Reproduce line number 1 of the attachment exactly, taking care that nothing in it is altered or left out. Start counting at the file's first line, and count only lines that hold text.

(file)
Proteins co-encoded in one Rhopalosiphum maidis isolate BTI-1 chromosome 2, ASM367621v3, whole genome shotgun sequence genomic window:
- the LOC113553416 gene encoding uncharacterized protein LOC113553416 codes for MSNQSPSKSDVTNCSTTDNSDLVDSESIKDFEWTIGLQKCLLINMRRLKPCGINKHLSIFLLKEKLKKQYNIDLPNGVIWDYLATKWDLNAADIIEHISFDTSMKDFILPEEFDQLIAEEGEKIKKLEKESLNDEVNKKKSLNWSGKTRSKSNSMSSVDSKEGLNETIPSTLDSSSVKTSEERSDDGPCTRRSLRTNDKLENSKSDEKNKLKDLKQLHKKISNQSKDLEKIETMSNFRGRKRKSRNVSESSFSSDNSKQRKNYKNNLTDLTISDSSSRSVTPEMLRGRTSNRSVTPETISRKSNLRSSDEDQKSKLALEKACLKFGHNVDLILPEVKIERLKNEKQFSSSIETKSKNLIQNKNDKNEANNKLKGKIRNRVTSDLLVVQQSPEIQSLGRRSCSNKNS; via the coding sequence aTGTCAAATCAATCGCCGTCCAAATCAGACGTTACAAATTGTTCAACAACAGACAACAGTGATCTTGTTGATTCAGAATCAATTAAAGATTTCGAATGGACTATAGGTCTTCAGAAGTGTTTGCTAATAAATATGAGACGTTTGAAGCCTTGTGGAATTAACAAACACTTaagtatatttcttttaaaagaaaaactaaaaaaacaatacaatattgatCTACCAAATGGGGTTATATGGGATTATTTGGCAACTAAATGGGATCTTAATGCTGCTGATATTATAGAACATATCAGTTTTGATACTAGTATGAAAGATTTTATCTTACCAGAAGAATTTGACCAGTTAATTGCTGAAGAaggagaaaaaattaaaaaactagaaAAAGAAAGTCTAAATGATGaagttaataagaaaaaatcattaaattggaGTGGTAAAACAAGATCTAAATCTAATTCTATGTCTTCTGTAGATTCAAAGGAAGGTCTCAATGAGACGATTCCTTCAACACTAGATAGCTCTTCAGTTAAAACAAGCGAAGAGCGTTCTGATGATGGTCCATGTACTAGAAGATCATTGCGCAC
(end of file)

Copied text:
Proteins co-encoded in one Rhopalosiphum maidis isolate BTI-1 chromosome 2, ASM367621v3, whole genome shotgun sequence genomic window: